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Inspector general report confirms harassment against former principal

by Judith Hruz

Editor

The Montgomery County Office of the Inspector General confirmed this month that the former middle school principal accused of harassment did engage in incidents of misconduct.

In a news release issued Dec. 1, Inspector General Megan Davey Limarzi announced the release of a Memorandum of Investigation (MOI) titled “Investigation of Misconduct Allegations Against Dr. Joel Beidleman” that detailed the results of the investigation into the allegations that Montgomery County Public Schools (MCPS) employee Beidleman engaged in misconduct while serving as principal of Farquhar Middle School in Olney.

The investigation substantiated allegations that Beidleman made repeated comments about the appearance of female subordinates, directed offensive comments and jokes of a sexual nature at subordinates, bullied subordinates, and had a sexual relationship with a subordinate over whom he had supervisory responsibility.

According to the investigation, Beidleman’s behavior created an environment where some staff members reported being afraid to disagree with him on professional matters, worried about their job security, and felt intimidated and disrespected.

Beidleman’s conduct violated MCPS’s sexual harassment and workplace bullying policies and MCPS’s Employee Code of Conduct. The results of the investigation have been referred to the superintendent of schools, Dr. Monifa McKnight, for whatever action she deems appropriate.

“As I’ve said since this issue came to our attention this summer, I will take swift, decisive action based on investigative findings,” McKnight said in a statement following the inspector general’s report. “Now that the OIG has referred this matter to me, I am moving forward without delay to ensure that wrongdoing is held to full account.

“It is crucial that every MCPS employee, student and parent know that any type of abusive behavior will not be tolerated. It’s why I’ve been working diligently with my team — joined by a diverse group of local and national experts, staff and other critical stakeholders from across the MCPS community — in developing and implementing our aggressive and comprehensive action plan: To rebuild trust, ensure no one is failed by our system, and to make clear that harassment, bullying, intimidation, and retaliation have absolutely no place in the MCPS community. Ensuring a safe and positive work environment for our staff means a safe and positive environment for our students to learn, and that is our main focus and commitment.”

The Board of Education released a statement that it “will put policies and systems in place that nurture and support a culture of respect where employees feel safe and confident that complaints or concerns will be addressed.”

This investigation is one of two MCPS related engagements announced by the inspector general on Sept. 20.. The second engagement, a review of MCPS’s process for receiving and responding to allegations of misconduct by school system employees, is still in process.

Following a Washington Post investigation that revealed that at least 18 reports of sexual harassment, bullying and retaliation had been made by MCPS educators against Beidleman, who had served as principal of Farquhar Middle School before being named principal of Paint Branch High School in June — a position that was rescinded — the county school system hired the law firm of Jackson Lewis, of Baltimore, that specializes in employment law.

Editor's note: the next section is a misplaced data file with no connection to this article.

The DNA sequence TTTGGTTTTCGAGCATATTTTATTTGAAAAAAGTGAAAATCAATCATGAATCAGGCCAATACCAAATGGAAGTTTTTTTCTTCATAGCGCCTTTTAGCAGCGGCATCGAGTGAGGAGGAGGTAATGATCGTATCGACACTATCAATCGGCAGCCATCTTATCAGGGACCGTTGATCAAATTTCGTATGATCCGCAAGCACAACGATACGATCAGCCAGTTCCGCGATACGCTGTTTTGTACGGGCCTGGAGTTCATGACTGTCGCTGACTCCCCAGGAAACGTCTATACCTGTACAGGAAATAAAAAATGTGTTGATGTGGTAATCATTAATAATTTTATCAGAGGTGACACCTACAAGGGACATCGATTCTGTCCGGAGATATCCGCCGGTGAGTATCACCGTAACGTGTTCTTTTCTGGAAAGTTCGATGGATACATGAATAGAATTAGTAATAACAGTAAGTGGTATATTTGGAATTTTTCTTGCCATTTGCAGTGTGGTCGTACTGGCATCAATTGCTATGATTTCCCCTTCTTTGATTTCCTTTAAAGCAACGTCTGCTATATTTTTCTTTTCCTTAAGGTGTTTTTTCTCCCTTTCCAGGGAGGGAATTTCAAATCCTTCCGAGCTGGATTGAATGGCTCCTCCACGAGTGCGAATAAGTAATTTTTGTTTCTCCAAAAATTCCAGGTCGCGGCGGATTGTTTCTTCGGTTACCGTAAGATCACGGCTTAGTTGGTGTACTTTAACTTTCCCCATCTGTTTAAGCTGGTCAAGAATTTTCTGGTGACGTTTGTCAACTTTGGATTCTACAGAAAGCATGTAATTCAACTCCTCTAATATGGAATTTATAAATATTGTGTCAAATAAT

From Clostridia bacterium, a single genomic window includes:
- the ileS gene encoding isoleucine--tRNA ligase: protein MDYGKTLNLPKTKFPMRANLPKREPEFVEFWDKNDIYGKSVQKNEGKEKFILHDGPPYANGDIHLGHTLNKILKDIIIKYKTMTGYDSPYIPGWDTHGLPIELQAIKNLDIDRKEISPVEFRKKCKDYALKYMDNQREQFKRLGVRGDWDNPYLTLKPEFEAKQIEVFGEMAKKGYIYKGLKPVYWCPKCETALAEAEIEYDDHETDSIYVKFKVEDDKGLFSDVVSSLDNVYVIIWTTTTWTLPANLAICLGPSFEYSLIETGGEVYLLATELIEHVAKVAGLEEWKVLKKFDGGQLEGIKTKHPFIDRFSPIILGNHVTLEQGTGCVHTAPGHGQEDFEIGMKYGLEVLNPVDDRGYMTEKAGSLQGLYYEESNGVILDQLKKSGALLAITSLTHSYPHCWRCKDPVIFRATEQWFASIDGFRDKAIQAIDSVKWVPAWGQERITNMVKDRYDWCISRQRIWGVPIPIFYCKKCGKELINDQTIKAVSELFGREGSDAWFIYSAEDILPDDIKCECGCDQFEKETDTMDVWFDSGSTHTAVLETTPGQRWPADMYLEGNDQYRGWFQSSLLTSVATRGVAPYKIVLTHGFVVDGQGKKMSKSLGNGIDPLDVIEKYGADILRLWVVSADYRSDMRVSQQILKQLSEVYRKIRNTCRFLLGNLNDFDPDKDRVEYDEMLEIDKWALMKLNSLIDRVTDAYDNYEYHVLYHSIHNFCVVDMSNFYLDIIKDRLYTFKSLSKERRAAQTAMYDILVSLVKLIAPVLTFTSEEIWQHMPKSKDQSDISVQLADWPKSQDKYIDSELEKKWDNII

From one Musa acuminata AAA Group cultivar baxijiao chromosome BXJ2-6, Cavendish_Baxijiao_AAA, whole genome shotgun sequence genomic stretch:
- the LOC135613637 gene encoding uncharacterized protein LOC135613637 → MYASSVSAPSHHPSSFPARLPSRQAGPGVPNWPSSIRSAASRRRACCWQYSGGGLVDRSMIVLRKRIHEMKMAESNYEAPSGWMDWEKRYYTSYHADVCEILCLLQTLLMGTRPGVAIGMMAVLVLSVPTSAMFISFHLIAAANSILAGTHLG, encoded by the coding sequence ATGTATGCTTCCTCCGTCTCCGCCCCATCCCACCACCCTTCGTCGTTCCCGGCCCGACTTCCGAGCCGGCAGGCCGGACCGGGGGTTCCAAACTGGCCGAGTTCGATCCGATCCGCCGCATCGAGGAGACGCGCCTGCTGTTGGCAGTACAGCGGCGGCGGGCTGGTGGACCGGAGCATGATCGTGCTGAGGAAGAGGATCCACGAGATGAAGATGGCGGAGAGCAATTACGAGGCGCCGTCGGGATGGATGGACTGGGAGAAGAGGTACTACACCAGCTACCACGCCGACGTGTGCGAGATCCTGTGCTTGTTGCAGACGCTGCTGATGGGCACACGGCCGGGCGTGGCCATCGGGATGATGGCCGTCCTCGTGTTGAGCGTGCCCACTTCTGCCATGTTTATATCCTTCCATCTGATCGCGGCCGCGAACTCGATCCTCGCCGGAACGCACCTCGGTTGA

School officials asked the law firm to investigate the allegations against Beidleman and how he was given a promotion. His salary at Paint Branch would have been close to $200,000, an increase of approximately $32,000.

But MCPS has hired Jackson Lewis on other occasions, and some county government officials want a more independent investigation.

Then-County Council President Evan Glass (D-At large) and County Councilwoman Dawn Luedtke (D-Dist. 7), whose district includes Farquhar, sent a letter to Richard P. Henry, the inspector general in the Office of the Inspector General for Education for the State of Maryland, and Limarzi, the inspector general for Montgomery County, requesting that their offices investigate how MCPS handled the reported allegations against Beidleman.

After requests from the elected officials to allow an independent investigation into the harassment allegations, the county Board of Education confirmed it would address concerns after the completion of the fact-finding investigation conducted by its hired law firm.

Jackson Lewis submitted the “Full Investigation Report,” as it was titled, to the Board of Education on Sept. 8.

County Councilmember Will Jawando (At-Large), chair of the Education and Culture (EC) Committee, applauded the Office of Inspector General for “conducting a thorough investigation and appreciate the individuals who submitted information or participated in interviews with the OIG.”

He added, “As chair of the Education and Culture Committee, we will be following up on this report with the Board of Education and MCPS leadership through oversight hearings in the coming months. The OIG is completing an additional investigation into the policies and procedures related to promotions.

“Rebuilding trust and repairing the harm that teachers and students have experienced will take time. I am committed to ensuring MCPS implements new policies with fidelity and accountability along with better communication to the school community.”

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